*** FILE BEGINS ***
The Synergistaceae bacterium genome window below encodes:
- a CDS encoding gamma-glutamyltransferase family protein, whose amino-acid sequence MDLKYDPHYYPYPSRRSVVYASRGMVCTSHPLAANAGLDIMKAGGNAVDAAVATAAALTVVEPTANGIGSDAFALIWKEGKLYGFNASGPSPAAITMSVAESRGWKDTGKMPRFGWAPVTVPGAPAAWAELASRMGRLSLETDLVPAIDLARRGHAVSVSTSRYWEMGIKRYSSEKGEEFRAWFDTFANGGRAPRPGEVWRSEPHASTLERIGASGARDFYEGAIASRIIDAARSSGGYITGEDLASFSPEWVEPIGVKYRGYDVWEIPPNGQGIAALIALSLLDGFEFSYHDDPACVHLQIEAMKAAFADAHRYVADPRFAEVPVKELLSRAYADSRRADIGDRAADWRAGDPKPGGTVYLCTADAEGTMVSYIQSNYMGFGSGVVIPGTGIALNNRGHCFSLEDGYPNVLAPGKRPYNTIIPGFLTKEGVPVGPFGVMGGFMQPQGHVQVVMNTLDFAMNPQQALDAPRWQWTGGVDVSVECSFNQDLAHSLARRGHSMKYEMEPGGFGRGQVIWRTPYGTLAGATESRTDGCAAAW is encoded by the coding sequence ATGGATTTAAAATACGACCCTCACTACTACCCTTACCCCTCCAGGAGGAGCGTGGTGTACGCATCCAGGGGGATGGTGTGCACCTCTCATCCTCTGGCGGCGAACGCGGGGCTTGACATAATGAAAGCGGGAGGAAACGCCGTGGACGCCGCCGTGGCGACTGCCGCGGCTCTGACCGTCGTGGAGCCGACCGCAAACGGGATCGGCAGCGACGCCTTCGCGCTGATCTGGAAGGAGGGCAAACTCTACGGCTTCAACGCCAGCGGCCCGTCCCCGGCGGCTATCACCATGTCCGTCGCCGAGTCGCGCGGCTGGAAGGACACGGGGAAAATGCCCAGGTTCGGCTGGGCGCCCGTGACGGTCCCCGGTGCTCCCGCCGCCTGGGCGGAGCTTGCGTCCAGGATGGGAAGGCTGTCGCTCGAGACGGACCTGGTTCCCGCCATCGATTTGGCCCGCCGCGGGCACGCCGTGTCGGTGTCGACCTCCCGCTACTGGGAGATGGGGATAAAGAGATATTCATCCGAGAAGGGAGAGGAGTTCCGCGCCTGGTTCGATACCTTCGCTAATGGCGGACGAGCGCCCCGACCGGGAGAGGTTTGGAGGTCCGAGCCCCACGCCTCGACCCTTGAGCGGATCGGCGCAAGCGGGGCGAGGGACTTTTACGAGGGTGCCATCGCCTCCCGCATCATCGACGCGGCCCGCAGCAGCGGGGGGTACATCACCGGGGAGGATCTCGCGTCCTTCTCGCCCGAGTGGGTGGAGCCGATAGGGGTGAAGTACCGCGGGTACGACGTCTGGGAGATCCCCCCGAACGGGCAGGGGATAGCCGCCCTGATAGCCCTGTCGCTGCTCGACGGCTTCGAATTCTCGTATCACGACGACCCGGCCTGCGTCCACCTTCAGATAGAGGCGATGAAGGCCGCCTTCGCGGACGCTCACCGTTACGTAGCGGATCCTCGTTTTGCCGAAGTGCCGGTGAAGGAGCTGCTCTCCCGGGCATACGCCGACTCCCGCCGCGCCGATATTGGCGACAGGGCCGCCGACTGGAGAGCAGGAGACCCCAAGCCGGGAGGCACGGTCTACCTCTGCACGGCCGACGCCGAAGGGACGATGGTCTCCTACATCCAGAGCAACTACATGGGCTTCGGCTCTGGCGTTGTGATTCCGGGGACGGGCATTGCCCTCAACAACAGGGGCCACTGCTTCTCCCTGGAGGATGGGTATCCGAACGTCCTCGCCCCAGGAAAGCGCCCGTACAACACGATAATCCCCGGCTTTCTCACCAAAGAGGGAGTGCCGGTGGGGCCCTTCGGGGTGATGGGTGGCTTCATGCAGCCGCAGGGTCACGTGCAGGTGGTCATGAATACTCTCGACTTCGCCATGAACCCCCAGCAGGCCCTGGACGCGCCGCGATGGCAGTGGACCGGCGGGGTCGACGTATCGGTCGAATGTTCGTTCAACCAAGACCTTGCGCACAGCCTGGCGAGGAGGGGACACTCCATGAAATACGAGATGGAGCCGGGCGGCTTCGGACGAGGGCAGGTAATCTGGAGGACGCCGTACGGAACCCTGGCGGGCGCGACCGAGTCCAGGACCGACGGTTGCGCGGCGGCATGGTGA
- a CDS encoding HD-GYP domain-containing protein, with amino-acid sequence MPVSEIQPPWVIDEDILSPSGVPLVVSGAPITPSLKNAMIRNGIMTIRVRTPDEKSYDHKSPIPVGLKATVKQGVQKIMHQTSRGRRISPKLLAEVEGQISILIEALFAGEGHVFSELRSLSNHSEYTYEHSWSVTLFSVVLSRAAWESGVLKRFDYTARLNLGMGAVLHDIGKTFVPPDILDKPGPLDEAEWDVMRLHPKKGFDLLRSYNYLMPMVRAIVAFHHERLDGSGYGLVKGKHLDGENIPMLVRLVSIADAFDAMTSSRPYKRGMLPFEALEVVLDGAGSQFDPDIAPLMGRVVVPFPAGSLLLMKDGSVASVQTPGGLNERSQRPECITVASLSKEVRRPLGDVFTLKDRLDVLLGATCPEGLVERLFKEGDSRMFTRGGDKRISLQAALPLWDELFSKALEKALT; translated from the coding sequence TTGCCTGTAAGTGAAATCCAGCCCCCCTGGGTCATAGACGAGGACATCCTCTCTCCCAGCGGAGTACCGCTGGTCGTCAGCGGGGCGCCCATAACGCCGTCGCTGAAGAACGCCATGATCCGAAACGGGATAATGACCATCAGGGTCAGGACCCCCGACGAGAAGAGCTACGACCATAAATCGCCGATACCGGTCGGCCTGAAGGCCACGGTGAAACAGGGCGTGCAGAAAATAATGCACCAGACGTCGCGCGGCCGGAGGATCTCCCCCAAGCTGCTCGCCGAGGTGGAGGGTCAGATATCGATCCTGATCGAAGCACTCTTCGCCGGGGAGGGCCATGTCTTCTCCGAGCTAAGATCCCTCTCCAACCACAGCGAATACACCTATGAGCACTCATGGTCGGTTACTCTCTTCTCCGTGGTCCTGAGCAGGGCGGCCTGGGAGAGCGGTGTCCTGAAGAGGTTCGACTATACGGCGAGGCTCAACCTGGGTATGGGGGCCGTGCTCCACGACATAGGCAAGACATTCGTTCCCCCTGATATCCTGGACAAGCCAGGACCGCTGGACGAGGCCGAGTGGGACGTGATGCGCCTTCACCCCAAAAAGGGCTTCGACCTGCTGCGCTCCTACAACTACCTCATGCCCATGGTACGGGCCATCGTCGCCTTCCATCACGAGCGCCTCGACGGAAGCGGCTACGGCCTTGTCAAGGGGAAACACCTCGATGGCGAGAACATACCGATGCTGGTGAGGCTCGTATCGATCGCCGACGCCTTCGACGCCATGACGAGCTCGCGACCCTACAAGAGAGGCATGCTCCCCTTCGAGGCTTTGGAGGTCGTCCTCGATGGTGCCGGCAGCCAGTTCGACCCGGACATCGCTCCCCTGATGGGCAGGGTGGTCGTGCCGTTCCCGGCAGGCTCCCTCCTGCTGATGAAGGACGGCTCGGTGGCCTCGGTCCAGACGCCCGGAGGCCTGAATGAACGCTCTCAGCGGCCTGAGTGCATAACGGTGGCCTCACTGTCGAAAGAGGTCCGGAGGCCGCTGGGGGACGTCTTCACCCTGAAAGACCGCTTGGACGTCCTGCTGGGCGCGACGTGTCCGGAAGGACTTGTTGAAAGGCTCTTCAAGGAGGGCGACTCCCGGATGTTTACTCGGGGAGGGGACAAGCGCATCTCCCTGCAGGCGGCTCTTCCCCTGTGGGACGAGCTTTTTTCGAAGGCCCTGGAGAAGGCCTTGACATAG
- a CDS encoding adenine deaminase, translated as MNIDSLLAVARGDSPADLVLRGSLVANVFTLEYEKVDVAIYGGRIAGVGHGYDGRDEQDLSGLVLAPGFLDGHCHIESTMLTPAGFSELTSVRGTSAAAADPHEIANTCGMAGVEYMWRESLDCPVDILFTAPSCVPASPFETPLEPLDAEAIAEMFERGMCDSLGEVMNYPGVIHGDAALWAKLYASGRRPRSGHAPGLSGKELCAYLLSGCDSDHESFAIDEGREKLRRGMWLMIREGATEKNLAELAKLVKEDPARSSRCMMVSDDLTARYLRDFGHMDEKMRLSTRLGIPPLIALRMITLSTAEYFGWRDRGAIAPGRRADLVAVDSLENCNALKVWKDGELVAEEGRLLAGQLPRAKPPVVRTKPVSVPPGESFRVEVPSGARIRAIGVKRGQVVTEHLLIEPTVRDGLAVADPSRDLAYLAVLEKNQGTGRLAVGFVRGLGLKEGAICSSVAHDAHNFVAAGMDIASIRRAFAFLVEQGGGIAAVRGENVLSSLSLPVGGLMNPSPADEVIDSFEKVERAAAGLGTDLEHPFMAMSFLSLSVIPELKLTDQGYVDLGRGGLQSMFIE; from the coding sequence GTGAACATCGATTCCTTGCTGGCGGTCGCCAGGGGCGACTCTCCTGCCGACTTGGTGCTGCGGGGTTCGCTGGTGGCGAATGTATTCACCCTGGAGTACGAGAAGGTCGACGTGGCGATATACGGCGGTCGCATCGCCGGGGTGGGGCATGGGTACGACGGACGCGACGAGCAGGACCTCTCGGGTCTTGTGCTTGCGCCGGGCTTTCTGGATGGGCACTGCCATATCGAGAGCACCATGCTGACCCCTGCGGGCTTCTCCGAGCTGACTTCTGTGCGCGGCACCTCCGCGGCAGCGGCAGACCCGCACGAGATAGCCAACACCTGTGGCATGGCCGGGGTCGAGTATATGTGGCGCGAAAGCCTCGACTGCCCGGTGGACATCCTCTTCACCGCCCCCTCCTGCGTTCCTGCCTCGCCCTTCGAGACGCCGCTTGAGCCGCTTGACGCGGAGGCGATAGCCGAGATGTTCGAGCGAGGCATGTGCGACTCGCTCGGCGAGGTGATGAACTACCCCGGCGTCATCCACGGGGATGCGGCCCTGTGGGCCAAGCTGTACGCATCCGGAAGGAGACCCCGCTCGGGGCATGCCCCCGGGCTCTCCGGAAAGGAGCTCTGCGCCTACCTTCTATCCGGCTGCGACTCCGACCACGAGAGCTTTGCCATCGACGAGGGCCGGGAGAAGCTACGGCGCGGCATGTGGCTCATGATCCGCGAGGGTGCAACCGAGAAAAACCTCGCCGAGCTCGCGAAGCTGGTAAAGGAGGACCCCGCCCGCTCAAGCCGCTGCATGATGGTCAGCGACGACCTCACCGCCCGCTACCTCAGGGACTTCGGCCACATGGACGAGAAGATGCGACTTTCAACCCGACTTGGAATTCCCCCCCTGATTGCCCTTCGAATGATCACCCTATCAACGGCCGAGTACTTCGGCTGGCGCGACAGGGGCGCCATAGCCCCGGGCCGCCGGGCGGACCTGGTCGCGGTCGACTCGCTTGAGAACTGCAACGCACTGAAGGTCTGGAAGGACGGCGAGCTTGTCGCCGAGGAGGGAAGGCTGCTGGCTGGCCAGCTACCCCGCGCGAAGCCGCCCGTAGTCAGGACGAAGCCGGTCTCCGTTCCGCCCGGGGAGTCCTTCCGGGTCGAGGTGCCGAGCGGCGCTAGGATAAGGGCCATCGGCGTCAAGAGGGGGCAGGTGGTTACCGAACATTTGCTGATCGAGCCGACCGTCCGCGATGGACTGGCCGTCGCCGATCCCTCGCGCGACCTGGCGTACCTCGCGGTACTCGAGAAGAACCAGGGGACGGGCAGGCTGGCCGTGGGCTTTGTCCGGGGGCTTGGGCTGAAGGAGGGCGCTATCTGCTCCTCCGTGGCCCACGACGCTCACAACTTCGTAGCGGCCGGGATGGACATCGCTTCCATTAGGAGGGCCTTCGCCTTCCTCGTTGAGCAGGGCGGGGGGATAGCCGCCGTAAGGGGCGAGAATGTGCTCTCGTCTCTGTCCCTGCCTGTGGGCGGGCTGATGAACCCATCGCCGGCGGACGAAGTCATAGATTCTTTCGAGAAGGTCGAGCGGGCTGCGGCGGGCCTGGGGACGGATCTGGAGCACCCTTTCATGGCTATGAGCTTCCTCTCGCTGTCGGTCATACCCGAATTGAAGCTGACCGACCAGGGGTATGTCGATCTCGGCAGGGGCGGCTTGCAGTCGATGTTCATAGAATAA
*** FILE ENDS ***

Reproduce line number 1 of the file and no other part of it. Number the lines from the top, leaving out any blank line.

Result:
The Synergistaceae bacterium genome window below encodes: